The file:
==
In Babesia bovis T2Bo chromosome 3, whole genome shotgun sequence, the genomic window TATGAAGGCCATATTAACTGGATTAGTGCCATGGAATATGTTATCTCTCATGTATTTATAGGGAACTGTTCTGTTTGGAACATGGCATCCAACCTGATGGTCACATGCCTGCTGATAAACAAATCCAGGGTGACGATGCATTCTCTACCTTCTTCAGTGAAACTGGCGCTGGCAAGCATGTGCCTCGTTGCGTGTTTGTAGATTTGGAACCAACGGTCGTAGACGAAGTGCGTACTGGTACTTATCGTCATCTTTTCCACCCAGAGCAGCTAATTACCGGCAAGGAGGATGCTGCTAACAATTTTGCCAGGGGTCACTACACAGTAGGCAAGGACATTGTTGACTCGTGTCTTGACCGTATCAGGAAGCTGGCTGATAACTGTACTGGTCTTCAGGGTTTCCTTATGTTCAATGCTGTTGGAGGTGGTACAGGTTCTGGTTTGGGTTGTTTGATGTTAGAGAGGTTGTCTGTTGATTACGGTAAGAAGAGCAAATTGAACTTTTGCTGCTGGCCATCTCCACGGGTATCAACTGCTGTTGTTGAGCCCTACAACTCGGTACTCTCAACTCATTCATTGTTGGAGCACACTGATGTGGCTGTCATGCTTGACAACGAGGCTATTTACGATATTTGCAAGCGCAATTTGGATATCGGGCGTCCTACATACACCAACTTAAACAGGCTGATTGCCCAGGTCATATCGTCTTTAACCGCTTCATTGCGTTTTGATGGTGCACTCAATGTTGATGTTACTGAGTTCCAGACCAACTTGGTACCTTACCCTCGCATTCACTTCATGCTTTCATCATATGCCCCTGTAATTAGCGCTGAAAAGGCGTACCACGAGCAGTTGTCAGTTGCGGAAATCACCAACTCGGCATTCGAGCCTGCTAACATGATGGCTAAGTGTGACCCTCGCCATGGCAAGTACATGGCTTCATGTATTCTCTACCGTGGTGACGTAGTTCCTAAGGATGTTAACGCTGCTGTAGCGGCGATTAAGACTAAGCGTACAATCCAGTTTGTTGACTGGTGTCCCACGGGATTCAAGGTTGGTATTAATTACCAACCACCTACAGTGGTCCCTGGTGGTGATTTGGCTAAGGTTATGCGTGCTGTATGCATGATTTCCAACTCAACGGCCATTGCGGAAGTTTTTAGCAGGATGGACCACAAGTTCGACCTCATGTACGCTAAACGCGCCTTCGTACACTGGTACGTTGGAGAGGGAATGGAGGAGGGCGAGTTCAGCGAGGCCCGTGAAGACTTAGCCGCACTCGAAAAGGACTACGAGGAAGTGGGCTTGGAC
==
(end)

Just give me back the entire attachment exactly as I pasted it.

In Babesia bovis T2Bo chromosome 3, whole genome shotgun sequence, the genomic window TATGAAGGCCATATTAACTGGATTAGTGCCATGGAATATGTTATCTCTCATGTATTTATAGGGAACTGTTCTGTTTGGAACATGGCATCCAACCTGATGGTCACATGCCTGCTGATAAACAAATCCAGGGTGACGATGCATTCTCTACCTTCTTCAGTGAAACTGGCGCTGGCAAGCATGTGCCTCGTTGCGTGTTTGTAGATTTGGAACCAACGGTCGTAGACGAAGTGCGTACTGGTACTTATCGTCATCTTTTCCACCCAGAGCAGCTAATTACCGGCAAGGAGGATGCTGCTAACAATTTTGCCAGGGGTCACTACACAGTAGGCAAGGACATTGTTGACTCGTGTCTTGACCGTATCAGGAAGCTGGCTGATAACTGTACTGGTCTTCAGGGTTTCCTTATGTTCAATGCTGTTGGAGGTGGTACAGGTTCTGGTTTGGGTTGTTTGATGTTAGAGAGGTTGTCTGTTGATTACGGTAAGAAGAGCAAATTGAACTTTTGCTGCTGGCCATCTCCACGGGTATCAACTGCTGTTGTTGAGCCCTACAACTCGGTACTCTCAACTCATTCATTGTTGGAGCACACTGATGTGGCTGTCATGCTTGACAACGAGGCTATTTACGATATTTGCAAGCGCAATTTGGATATCGGGCGTCCTACATACACCAACTTAAACAGGCTGATTGCCCAGGTCATATCGTCTTTAACCGCTTCATTGCGTTTTGATGGTGCACTCAATGTTGATGTTACTGAGTTCCAGACCAACTTGGTACCTTACCCTCGCATTCACTTCATGCTTTCATCATATGCCCCTGTAATTAGCGCTGAAAAGGCGTACCACGAGCAGTTGTCAGTTGCGGAAATCACCAACTCGGCATTCGAGCCTGCTAACATGATGGCTAAGTGTGACCCTCGCCATGGCAAGTACATGGCTTCATGTATTCTCTACCGTGGTGACGTAGTTCCTAAGGATGTTAACGCTGCTGTAGCGGCGATTAAGACTAAGCGTACAATCCAGTTTGTTGACTGGTGTCCCACGGGATTCAAGGTTGGTATTAATTACCAACCACCTACAGTGGTCCCTGGTGGTGATTTGGCTAAGGTTATGCGTGCTGTATGCATGATTTCCAACTCAACGGCCATTGCGGAAGTTTTTAGCAGGATGGACCACAAGTTCGACCTCATGTACGCTAAACGCGCCTTCGTACACTGGTACGTTGGAGAGGGAATGGAGGAGGGCGAGTTCAGCGAGGCCCGTGAAGACTTAGCCGCACTCGAAAAGGACTACGAGGAAGTGGGCTTGGAC